I am a member of NATO, the National Association of Theater Owners. Occasionally I get news alerts about articles of interest to the industry: new trends, analysis, new technology, etc. Last week, I received a notice regarding an article by Chris Davison of The Wrap proposing his idea of introducing "texting friendly" showings at movie theaters. This same idea was floated at a panel on which I was speaking at CinemaCon. The CEOs of both Regal and IMAX said they were experimenting with the idea. I was horrified then and I remain horrified today with the nonchalance that both Davison and my fellow panelists addressed this issue. Worst of all, Davison's article was forwarded without commentary or position from NATO, as if saying, "hey gang, this is an interesting new idea we all may want to try!" as if it were a new popcorn seasoning salt. Davison closes his article with a final thought "to simply designate screenings as texting or non-texting will cost little to no money -- so why not do it?"
I will tell you why it should not be done.
1) Texting is rude to the film creators. It is a slap in the face to every single creative professional who poured their lives into creating the film. When I am carrying on a mere casual conversation and someone whips out a phone to text while I am talking to them, I am offended. Imagine amplifying that to texting during a film which can take teams of thousands of people years to make. Consider the independent feature parallel. Imagine leveraging every penny you own or worse, going into incredible debt in order to share your creative vision with the public, only to have an audience half-watching while conceiving pithy tweets. Texting is not a passive activity. You have to focus on your phone to text and therefore lose focus on the screen. It is not a question of "might." You WILL at the very least miss nuance and texture of a film by breaking attention to text. More than likely you will miss more than just nuance, but important plot points. Ask Christopher Nolan if he would mind if you text during the opening weekend of THE DARK KNIGHT RISES. I can almost guarantee you he would opt to eject every last texter if given the chance. Pay respect to the on-screen and behind-the-scenes artists who create movies. Turn off your phone and lose yourself in the movie.
2) The notion that all teenagers and twenty-somethings can't sit two hours without texting is condescending. In reading the feedback after my debate regarding in-theater texting at Cinemacon, my favorite comments were those from the alleged "texting generation" who were offended by the idea that they were being lumped in with the masses. Real movie fans today are the same now as they were in the '20s, the '70s and any generation. They want great theatrical presentation, and they want to lose themselves in the movie. This is the very crux of our industry. Real movie fans can, and actively want to, shut off their devices for two hours to watch a movie regardless of how old they are. If we as an industry cater to the notion that texting and talking during a movie is condoned if not encouraged, then we disgust our true patrons, the real movie fans. We will take short term gains by thinking ourselves cool and progressive by allowing texting, but in the end will erode our loyal customer base.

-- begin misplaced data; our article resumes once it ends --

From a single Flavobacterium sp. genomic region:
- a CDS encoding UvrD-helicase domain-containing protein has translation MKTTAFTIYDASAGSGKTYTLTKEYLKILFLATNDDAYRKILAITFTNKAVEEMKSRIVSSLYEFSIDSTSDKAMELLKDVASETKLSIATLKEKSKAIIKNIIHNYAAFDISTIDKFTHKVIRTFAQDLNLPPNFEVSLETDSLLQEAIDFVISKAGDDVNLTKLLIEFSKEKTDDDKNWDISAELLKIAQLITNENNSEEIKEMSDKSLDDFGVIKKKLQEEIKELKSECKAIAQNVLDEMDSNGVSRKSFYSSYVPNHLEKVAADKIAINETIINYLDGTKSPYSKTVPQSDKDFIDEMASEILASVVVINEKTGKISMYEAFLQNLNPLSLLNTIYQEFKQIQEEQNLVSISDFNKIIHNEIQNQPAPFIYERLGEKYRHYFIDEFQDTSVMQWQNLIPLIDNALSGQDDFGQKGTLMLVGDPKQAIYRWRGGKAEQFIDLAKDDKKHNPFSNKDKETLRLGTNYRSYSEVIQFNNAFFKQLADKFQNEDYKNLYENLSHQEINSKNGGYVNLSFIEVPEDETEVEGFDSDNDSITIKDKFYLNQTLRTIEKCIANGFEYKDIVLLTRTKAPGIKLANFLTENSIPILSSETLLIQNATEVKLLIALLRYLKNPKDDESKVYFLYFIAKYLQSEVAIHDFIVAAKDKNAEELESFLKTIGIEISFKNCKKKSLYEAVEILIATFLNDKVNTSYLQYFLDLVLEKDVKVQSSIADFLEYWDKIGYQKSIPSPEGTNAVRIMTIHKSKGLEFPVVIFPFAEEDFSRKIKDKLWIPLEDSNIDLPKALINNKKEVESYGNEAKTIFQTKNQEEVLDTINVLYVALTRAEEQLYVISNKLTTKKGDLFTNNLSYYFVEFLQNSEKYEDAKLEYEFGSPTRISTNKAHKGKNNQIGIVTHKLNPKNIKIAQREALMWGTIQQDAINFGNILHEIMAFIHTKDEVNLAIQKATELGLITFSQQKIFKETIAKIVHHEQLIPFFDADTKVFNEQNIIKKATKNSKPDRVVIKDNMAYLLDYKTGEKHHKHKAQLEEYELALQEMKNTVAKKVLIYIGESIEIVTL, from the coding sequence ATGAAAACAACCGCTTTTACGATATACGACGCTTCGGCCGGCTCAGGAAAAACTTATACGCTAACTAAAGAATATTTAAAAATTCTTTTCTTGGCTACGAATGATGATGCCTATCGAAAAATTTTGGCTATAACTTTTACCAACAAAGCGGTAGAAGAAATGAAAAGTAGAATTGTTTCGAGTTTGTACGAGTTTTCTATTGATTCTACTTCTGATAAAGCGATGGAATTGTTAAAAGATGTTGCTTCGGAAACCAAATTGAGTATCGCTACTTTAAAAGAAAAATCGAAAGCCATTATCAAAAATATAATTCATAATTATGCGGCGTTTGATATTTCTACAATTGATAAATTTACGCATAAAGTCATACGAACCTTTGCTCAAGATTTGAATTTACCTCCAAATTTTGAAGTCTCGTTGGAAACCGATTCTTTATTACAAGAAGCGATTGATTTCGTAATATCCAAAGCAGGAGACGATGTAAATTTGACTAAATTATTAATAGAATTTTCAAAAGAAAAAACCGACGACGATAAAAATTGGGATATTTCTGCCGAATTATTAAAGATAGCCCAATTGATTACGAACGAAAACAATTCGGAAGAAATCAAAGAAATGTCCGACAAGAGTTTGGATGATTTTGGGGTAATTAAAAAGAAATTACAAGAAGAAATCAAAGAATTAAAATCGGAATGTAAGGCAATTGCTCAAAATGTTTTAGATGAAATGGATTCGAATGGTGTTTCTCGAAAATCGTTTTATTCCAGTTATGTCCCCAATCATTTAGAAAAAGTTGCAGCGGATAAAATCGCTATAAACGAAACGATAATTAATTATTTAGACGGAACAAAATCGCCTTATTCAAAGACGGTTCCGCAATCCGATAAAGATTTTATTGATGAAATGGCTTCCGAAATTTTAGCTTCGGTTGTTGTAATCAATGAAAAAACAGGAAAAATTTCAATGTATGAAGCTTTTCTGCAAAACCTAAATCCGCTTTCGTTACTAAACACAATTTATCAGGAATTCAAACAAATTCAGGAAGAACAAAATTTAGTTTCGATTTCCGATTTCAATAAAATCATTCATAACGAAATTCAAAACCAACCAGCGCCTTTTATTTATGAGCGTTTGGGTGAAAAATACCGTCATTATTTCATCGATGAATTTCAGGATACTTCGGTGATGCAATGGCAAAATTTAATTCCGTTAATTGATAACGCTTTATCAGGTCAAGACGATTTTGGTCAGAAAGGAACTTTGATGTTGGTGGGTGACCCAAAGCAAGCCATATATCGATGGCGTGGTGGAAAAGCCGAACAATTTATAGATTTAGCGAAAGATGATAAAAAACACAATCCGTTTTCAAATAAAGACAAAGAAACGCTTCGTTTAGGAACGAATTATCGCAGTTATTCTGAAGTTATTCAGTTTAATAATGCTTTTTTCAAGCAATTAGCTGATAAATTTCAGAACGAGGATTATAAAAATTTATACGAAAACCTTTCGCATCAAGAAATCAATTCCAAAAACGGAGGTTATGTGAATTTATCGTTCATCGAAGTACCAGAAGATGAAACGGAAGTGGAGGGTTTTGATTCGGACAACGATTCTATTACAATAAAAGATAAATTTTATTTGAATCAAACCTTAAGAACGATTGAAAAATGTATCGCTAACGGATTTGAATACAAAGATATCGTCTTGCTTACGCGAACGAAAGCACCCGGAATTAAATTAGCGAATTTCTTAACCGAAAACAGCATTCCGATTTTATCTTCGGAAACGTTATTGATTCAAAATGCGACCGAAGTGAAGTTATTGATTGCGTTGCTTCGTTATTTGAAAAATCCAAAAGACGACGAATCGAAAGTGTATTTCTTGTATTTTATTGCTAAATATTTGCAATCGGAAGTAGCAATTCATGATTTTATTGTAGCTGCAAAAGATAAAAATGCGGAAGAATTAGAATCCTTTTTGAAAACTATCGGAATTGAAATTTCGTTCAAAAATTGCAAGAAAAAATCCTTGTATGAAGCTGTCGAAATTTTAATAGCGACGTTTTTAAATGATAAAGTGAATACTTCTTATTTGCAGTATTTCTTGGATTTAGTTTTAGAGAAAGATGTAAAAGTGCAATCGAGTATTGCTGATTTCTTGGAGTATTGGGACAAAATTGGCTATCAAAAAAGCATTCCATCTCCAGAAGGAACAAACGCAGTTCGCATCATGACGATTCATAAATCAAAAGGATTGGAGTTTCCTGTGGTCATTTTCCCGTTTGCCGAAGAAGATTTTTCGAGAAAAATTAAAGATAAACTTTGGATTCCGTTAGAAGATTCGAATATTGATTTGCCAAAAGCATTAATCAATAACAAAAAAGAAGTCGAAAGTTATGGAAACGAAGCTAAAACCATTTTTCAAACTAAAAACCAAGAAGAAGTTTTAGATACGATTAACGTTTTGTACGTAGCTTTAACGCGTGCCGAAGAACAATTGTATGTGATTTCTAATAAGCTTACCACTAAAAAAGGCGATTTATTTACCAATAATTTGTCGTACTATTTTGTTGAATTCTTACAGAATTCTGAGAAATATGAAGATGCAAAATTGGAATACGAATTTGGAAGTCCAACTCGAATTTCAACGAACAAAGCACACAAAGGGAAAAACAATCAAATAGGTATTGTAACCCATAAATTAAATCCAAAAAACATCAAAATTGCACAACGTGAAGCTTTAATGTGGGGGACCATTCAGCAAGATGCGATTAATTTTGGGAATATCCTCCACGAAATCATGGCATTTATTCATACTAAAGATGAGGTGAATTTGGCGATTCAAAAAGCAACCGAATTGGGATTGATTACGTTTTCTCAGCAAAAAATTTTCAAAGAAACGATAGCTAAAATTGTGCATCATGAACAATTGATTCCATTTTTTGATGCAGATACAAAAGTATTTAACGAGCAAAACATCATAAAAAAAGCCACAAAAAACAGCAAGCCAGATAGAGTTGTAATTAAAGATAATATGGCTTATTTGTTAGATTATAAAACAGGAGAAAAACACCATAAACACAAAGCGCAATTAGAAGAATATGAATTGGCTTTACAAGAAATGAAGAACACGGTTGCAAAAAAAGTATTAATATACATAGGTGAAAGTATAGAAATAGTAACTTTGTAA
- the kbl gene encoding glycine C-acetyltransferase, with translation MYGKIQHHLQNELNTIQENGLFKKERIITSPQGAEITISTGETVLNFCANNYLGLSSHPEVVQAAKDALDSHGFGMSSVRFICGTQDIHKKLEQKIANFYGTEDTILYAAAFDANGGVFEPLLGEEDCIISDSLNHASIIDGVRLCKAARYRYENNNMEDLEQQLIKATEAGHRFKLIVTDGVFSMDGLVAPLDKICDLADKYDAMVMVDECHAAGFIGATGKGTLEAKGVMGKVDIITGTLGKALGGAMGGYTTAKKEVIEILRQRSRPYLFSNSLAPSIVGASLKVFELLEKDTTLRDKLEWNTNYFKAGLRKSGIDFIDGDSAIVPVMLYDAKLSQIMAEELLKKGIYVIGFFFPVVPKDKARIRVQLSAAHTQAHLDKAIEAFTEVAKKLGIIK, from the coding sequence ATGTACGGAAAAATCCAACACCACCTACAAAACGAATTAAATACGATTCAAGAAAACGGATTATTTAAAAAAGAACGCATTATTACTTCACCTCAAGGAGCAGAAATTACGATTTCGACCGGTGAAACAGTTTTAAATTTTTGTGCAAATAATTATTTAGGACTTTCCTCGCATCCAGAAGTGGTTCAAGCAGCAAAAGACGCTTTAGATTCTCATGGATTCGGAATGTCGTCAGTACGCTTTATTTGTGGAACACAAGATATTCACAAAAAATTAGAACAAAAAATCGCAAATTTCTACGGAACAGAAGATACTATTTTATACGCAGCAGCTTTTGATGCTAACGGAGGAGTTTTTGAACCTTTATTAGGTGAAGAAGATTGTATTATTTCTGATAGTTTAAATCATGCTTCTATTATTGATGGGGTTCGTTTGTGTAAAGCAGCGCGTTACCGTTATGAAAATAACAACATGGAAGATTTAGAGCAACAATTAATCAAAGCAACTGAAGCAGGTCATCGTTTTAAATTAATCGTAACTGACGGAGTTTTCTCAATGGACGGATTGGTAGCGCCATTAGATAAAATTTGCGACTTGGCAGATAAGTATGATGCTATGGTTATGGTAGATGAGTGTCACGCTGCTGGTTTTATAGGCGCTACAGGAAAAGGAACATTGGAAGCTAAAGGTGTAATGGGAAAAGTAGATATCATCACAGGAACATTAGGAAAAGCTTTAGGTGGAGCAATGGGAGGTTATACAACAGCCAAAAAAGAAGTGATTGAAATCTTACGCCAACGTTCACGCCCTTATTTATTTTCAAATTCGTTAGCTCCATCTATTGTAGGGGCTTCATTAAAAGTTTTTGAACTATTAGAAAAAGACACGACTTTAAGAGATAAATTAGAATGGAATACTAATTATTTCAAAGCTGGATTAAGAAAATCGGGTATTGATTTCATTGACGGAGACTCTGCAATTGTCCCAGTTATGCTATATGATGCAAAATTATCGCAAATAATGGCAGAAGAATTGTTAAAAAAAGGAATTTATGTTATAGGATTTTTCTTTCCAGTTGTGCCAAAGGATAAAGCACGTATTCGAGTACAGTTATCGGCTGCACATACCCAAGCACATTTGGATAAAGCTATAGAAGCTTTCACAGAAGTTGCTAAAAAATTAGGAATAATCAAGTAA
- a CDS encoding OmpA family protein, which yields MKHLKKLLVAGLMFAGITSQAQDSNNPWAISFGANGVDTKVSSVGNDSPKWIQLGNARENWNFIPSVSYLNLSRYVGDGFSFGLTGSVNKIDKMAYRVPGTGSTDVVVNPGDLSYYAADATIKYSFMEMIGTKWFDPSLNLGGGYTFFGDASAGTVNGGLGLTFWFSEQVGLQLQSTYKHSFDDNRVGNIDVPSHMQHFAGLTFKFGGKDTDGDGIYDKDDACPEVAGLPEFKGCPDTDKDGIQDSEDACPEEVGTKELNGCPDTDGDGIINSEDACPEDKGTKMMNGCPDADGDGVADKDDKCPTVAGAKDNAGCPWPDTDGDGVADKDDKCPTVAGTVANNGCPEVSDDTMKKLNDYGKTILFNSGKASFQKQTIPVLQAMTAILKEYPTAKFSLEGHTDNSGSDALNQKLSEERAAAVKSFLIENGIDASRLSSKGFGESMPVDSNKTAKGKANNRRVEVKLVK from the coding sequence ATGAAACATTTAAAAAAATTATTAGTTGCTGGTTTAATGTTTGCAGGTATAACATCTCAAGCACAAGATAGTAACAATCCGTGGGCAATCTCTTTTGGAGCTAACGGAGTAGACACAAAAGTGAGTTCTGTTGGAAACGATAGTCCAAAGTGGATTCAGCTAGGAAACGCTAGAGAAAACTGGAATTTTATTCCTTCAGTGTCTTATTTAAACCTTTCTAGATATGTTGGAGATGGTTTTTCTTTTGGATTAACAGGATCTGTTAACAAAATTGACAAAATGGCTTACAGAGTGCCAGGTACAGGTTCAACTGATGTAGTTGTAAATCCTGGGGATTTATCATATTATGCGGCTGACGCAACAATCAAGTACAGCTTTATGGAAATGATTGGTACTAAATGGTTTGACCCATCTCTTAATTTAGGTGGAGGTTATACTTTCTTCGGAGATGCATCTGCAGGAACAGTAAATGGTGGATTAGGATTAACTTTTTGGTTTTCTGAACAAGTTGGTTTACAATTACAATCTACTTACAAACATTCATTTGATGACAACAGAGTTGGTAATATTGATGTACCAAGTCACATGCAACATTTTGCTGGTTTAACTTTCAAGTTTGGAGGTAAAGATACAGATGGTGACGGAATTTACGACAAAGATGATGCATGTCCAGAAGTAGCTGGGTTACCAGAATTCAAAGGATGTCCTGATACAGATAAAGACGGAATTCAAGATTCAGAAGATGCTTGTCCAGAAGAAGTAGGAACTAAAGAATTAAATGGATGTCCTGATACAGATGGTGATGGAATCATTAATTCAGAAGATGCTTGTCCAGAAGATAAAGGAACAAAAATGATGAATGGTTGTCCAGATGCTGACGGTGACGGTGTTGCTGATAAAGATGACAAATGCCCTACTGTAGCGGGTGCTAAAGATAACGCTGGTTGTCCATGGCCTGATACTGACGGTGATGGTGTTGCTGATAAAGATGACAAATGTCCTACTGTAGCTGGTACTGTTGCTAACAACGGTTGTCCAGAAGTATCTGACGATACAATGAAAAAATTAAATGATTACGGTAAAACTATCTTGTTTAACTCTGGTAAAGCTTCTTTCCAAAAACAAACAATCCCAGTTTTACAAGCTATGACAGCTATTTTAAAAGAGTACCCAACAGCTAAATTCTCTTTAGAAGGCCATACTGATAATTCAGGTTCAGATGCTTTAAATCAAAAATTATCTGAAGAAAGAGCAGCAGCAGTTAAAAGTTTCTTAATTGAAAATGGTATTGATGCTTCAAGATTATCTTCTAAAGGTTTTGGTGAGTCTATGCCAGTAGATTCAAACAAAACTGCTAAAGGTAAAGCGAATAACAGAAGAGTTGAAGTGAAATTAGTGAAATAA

3) Texting is rude to everyone around you. Even if, as Chris Davison proposes, we designate theaters as "texting friendly," there will be people in the movie who are real movie fans who want to just watch the show without distraction. If the non-texting shows are sold out, someone may opt for the texting show. People buy tickets for a group and in that group there may happen to be real movie fans. Folks may inadvertently buy tickets on Fandango or other online sources where the "texting friendly" nature of the show is missing or not prominent. By introducing screenings where people are free to text during the movie, you will be creating unhappy customers at every single session. It really boils down to the undeniable fact that texting in a movie theater is rude, selfish, and adversely affects everyone within view of your glowing device.
The only answer to this debate is taking a hard line. Texting and talking can not be allowed in movie theaters. Our spaces are sacred spaces for movie fans. Chris Davison, you are wrong. NATO, you should add commentary to Davison's article before blasting to the entire membership. You do this for the trend in shrinking VOD/theatrical windows. To me, the leniency towards talking and texting is a greater threat to our industry.
Tim League - Founder CEO Alamo Drafthouse Cinemas